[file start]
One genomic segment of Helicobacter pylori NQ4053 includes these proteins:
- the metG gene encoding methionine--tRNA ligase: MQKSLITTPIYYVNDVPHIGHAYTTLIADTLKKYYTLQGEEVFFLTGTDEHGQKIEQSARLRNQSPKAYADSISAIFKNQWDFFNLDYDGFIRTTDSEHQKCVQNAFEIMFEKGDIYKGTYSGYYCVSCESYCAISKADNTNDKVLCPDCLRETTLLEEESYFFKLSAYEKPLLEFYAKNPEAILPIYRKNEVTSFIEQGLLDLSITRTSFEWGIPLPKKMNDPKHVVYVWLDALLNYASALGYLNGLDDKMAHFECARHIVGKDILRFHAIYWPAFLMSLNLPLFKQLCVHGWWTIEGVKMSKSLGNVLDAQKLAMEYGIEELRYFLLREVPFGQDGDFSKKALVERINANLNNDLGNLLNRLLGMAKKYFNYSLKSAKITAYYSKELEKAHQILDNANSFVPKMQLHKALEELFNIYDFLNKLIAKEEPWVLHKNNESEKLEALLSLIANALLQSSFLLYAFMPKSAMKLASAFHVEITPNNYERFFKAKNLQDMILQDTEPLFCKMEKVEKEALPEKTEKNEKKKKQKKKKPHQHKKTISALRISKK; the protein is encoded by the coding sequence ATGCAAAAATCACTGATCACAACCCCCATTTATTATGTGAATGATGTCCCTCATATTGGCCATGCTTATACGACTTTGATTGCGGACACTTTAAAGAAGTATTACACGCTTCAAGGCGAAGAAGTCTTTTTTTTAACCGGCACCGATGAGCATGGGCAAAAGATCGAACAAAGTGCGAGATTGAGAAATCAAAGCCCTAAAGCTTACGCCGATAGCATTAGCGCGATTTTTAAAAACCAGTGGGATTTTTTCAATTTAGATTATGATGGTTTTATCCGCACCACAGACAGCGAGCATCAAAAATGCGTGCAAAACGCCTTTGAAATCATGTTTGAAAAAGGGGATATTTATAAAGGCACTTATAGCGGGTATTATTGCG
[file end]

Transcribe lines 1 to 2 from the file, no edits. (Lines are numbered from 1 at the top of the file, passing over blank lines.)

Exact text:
One genomic segment of Helicobacter pylori NQ4053 includes these proteins:
- the metG gene encoding methionine--tRNA ligase: MQKSLITTPIYYVNDVPHIGHAYTTLIADTLKKYYTLQGEEVFFLTGTDEHGQKIEQSARLRNQSPKAYADSISAIFKNQWDFFNLDYDGFIRTTDSEHQKCVQNAFEIMFEKGDIYKGTYSGYYCVSCESYCAISKADNTNDKVLCPDCLRETTLLEEESYFFKLSAYEKPLLEFYAKNPEAILPIYRKNEVTSFIEQGLLDLSITRTSFEWGIPLPKKMNDPKHVVYVWLDALLNYASALGYLNGLDDKMAHFECARHIVGKDILRFHAIYWPAFLMSLNLPLFKQLCVHGWWTIEGVKMSKSLGNVLDAQKLAMEYGIEELRYFLLREVPFGQDGDFSKKALVERINANLNNDLGNLLNRLLGMAKKYFNYSLKSAKITAYYSKELEKAHQILDNANSFVPKMQLHKALEELFNIYDFLNKLIAKEEPWVLHKNNESEKLEALLSLIANALLQSSFLLYAFMPKSAMKLASAFHVEITPNNYERFFKAKNLQDMILQDTEPLFCKMEKVEKEALPEKTEKNEKKKKQKKKKPHQHKKTISALRISKK; the protein is encoded by the coding sequence ATGCAAAAATCACTGATCACAACCCCCATTTATTATGTGAATGATGTCCCTCATATTGGCCATGCTTATACGACTTTGATTGCGGACACTTTAAAGAAGTATTACACGCTTCAAGGCGAAGAAGTCTTTTTTTTAACCGGCACCGATGAGCATGGGCAAAAGATCGAACAAAGTGCGAGATTGAGAAATCAAAGCCCTAAAGCTTACGCCGATAGCATTAGCGCGATTTTTAAAAACCAGTGGGATTTTTTCAATTTAGATTATGATGGTTTTATCCGCACCACAGACAGCGAGCATCAAAAATGCGTGCAAAACGCCTTTGAAATCATGTTTGAAAAAGGGGATATTTATAAAGGCACTTATAGCGGGTATTATTGCG